Forages can become deadly in drought conditions

News
Jul 15, 2011
by DTN

Feeding corn stalks, corn hay or corn silage to the herd this year could be akin to poisoning your cows. Given extreme drought conditions across much of cattle country, dryland corn crops are more likely to have high levels of nitrates this year. And the first sign of nitrate poisoning is usually dead cattle.

Ken McMillan, Progressive Farmer contributing editor and a veterinarian in Alabama, says too high of a nitrate load in feed will overload the animal’s bloodstream. The list of symptoms, all related to a lack of oxygen in the body tissue, is extensive.

“Symptoms include difficulty breathing, convulsions, muddy brown mucous membranes and blood, drooling, abdominal pain, diarrhea, muscle tremors, weakness and staggering,” says Mc- Millan. He adds that treatment can be difficult, and often “unrewarding and unsuccessful.”

He explains the reason ruminants are sensitive to nitrate levels is basic biology. “Ruminants convert nitrate to nitrite in the normal rumen digestion process. Rumen microbes use this nitrogen source to make microbial protein. High nitrate feed overloads this system and excessive nitrite is absorbed into the blood. Nitrite converts hemoglobin into methemoglobin that can not carry oxygen, thus the symptoms, all related to a lack of oxygen.”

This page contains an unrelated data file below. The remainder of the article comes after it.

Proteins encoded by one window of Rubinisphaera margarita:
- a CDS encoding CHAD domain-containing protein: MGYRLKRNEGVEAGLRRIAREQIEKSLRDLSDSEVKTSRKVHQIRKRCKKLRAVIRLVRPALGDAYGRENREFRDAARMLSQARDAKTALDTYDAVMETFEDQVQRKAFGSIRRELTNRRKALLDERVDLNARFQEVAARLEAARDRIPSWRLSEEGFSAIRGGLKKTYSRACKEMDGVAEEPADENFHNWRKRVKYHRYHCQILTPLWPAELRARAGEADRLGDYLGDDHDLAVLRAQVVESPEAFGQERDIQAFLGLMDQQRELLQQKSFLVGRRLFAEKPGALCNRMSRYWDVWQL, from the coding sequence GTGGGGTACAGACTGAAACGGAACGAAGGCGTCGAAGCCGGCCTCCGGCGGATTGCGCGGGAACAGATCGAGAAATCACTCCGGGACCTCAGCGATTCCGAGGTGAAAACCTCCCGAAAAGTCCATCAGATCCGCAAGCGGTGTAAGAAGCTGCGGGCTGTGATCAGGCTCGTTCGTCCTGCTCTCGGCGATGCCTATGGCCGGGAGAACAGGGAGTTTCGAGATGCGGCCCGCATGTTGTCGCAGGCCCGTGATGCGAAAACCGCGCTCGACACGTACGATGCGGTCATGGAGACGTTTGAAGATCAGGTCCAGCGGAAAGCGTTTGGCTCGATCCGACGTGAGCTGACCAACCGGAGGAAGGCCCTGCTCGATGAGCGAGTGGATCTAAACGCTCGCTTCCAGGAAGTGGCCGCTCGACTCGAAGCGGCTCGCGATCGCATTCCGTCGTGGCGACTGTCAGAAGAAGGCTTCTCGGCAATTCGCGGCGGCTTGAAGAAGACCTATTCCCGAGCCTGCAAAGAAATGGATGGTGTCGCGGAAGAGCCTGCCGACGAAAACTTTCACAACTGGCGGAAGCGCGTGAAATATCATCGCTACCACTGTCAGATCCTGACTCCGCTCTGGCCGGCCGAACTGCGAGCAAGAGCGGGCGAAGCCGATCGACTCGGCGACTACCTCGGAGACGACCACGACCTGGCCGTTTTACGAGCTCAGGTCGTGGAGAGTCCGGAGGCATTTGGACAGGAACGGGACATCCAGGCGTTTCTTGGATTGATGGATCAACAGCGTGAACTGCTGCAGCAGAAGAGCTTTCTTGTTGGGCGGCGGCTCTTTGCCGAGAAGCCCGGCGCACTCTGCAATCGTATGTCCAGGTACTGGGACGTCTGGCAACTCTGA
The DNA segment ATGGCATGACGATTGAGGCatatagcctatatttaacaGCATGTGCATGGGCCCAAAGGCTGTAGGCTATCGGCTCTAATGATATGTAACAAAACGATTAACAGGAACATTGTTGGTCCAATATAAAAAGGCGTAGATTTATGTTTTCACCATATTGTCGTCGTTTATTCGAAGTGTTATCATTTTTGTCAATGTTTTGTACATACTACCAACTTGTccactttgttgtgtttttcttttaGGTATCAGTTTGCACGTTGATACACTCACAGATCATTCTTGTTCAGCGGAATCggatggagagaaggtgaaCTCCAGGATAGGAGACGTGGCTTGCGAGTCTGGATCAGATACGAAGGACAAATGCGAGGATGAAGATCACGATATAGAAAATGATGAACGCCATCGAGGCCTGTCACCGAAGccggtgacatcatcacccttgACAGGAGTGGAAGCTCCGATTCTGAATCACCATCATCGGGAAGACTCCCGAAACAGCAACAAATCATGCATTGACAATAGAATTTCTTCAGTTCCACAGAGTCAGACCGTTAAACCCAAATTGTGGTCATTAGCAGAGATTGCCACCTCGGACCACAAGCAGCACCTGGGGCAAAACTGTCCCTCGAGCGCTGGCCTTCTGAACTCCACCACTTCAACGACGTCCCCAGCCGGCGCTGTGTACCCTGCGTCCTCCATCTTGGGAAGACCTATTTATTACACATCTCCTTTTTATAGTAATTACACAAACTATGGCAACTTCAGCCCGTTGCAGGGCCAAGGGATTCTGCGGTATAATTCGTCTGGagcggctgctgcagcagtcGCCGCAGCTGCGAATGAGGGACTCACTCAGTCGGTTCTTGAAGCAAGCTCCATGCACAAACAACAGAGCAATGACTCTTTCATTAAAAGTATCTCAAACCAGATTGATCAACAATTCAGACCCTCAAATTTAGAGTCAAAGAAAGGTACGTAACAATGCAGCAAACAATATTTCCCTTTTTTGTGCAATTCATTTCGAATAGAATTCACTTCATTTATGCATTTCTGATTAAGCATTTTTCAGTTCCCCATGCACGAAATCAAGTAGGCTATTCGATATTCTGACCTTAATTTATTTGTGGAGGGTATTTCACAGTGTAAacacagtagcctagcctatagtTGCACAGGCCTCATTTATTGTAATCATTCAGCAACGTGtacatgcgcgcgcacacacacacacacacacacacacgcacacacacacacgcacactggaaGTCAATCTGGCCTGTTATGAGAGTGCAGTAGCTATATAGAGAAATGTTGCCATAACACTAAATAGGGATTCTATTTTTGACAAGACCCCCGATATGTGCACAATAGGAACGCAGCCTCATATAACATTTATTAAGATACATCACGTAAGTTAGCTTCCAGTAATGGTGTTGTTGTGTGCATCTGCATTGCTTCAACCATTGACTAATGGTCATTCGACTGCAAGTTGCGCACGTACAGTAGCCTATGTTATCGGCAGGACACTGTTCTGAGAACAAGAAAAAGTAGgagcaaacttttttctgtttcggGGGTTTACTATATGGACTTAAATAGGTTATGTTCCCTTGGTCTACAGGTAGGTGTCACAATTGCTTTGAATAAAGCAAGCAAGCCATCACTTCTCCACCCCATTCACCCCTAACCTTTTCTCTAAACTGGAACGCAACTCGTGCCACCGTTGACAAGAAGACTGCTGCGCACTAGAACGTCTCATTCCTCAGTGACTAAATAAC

It’s not just corn that will accumulate nitrates at potentially dangerous levels.

Darrell Rankins, a nutritionist with the Alabama Cooperative Extension System, says other sources include sorghum, sorghum-sudan hybrids, pearl millet, soybeans, sudan grass, fescue and Bermuda grass. Often, the more common exposures to toxic nitrate levels come from Bermuda grass or summer annual grasses because they tend to receive high levels of fertilization. Many weeds also accumulate toxic levels of nitrates, including pigweed, Canadian thistle, stinging nettle, smartweed, bindweed, ragweed, lambsquarter, goldenrod and nightshades.

While all of these can present problems to cattlemen, especially in dry areas, it’s the thousands of acres of dryland corn that may cause the biggest problem moving into this fall. As acres have been lost, producers will try to salvage what they can for feed. The safest way for cat tle to consume this corn is via grazing. Nitrates are highest in the lower parts of the stalk, and cows will typically graze the upper stalk, leaves and ears first. But it’s wise to limit grazing times.

This corn can also be green chopped and fed, turned into hay or turned into silage. Nitrates in stored forages don’t degrade much with time. Rankin says feeding large round bales of hay will increase the possibility of nitrate toxicity, and freechoice access tends to increase consumption.

There is only one way to protect animals from nitrate poisoning. Rankin says a laboratory analysis is the only way to insure feed does not contain toxic levels of nitrates. Most labs will run tests and give results in parts per million (ppm). On a dry basis, if the nitrate/ nitrogen ppm is over 1,500, there should be limits on the use of the feed source. Anything showing a ppm over 5,000 should not be used in a free-choice feeding program. In some cases, feeds with these levels of nitrates can be ground up and mixed with other feed. As a general rule, the nitrate containing feed should make up no more than 15 percent of the ration. — DTN

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